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Social Justice
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Table of Contents

CHAPTER 1: THE JOB OF JUSTICE ; 1.1 Which Inequalities Matter Most ; 1.2 Justice and Well-Being ; 1.3 Justice, Sufficiency, and Systematic Disadvantage ; 1.4 Foundations of Public Health ; 1.5 Medical Care and Insurance Markets ; 1.6 Setting Priorities ; 1.7 Justice, Democracy, and Social Values ; CHAPTER 2 ; 2.1 Introduction ; 2.2 Essential Dimensions of Well-Being ; 2.3 A Moderate Essentialism ; 2.4 Well-Being and Nonideal Theory ; 2.5 The Main Alternatives ; 2.6 Capabilities, Functioning, and Well-Being ; 2.7 Relativism, Moral Imperialism, and Political Neutrality ; 2.8 Justice and Basic Human Rights ; CHAPTER 3: JUSTICE, SUFFICIENCY, AND SYSTEMATIC DISADVANTAGE ; 3.1 Varieties of Egalitarianism ; 3.2 The Leveling-Down Objection ; 3.3 The Strict Egalitarian's Pluralist Defense ; 3.4 Is the Appeal to Equality Unavoidable ; 3.5 A Sufficiency of Well-Being Approach ; 3.6 Toward a Unified Theory of Social Determinants and Well-Being ; 3.7 Densely Woven, Systematic Patterns of Disadvantage ; 3.8 Conclusion ; CHAPTER 4: SOCIAL JUSTICE AND PUBLIC HEALTH ; 4.1 Introduction ; 4.2 Moral Justification for Public Health ; 4.3 Public Health, the Negative Point of Justice, and Systematic Disadvantage ; 4.4 Public Health, the Positive Point of Justice, and Health Inequalities ; CHAPTER 5: MEDICAL CARE AND INSURANCE MARKETS ; 5.1 The Moral Foundations of Markets ; 5.2 Sources of Market Failure ; 5.3 Responses to Market Failure: Some Examples from the U.S. Experience ; 5.4 Making Matters Worse: Employer-Based Insurance in the United States ; 5.5 Private Markets and Public Safety Nets ; CHAPTER 6: SETTING PRIORITIES ; 6.1 Introduction ; 6.2 Mimicking Markets ; 6.3 Cost-Effectiveness and Cost-Utility Alternatives ; 6.4 Systematic Disadvantage ; 6.5 The Relevance of Childhood, Old Age, and Human Development ; 6.6 Beyond Separate Spheres of Justice ; 6.7 Trade-Offs within Health ; 6.8 Conclusion ; CHAPTER 7: JUSTICE, DEMOCRACY, AND SOCIAL VALUES ; 7.1 Lost on the Oregon Trail ; 7.2 From Substantive Justice ; 7.3 Mimicking Majorities: Moralizing Preferences and Empiricizing Equity ; 7.4 Theory, After All? ; 7.5 DALYs, Deliberation, and Empirical Ethics ; CHAPTER 8: FACTS AND THEORY ; References ; Author Index ; Subject Index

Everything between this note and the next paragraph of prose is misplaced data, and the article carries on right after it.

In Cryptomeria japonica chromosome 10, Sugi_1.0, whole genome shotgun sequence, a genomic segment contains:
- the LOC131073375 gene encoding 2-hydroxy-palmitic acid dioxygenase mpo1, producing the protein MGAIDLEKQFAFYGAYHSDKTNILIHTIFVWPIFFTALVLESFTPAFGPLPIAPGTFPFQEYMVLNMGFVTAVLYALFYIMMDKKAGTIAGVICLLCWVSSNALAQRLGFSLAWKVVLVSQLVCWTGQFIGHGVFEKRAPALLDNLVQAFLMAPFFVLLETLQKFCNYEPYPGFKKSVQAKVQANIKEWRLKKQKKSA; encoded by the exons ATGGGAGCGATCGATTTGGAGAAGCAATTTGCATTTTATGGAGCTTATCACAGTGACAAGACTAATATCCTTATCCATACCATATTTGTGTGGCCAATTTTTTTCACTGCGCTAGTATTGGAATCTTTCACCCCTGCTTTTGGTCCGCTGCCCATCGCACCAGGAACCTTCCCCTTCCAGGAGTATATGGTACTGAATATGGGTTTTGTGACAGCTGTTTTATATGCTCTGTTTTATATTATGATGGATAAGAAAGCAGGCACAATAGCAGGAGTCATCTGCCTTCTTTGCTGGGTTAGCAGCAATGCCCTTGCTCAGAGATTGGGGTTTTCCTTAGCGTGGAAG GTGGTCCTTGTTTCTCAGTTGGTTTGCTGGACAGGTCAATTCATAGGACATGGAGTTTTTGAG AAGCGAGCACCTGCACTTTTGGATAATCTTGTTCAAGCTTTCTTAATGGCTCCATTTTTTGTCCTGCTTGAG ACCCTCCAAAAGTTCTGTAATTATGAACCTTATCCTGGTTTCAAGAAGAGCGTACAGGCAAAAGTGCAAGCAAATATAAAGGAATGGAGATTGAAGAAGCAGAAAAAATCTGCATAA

About the Author

Madison Powers is Director and Science Research Scholar, Kennedy Institute of Ethics, and Associate Professor of Philosophy, Georgetown University. Ruth Faden is Wagley Professor of Biomedical Ethics, and Director, Berman Bioethics Institute, Johns Hopkins University.

Reviews

Powers and Faden have given us a powerful and lucid theory that gives us the tools to unify our work in such disparate areas as bioethics, public health, global justice, and human rights. All of us who work in this area are in their debt. * John D. Arras, Porterfield Professor of Biomedical Ethics, University of Virginia *
Most moral theorists think about what principles of justice would govern an ideal world. Such ideal theories do not necessarily guide us well in our non-ideal world. Powers and Faden make a powerful case for moving from ideal to non-ideal theory, and ably show how to do it in the field of justice in health care. This book makes an important advance in making moral theory more empirically responsible. * Elizabeth Anderson, John Rawls Collegiate Professor of Philosophy and Women's Studies, University of Michigan, Ann Arbor *
Faden and Powers have produced a compelling and important argument regarding what social justice requires of states and the various social institutions they facilitate. One can only hope that their articulation of this very good constitutional idea - that as a very fundamental, constitutional matter states ought to promote social justice and that what that means is that states must provide for human well-being along those six crucial dimensions - will receive a wide readership, not only by public health professionals or the lay public, but also by constitutional lawyers and theorists. * Robin L. West, DePaul Journal of Health Care Law , Frederick J. Haas Chair in Law and Philosophy, Georgetown Law Center *
Social Justice is one of the most important books to come out in bioethics, and health policy ethics, in the last decade. It challenges us to think more broadly about what bioethics brings to the table when we evaluate health policies and public health practices. Its combination of rigor and clarity is uncommon. * Peter A. Ubel M.D., Director, Center for Behavioral and Decision Sciences in Medicine, Ann Arbor *
In this excellent book, Madison Powers and Ruth Faden set out to define the essential dimensions of well-being that should guide a theory of justice, and then to show how such a theory can be applied to important issues in public health and health policy. * Hastings Center Report *

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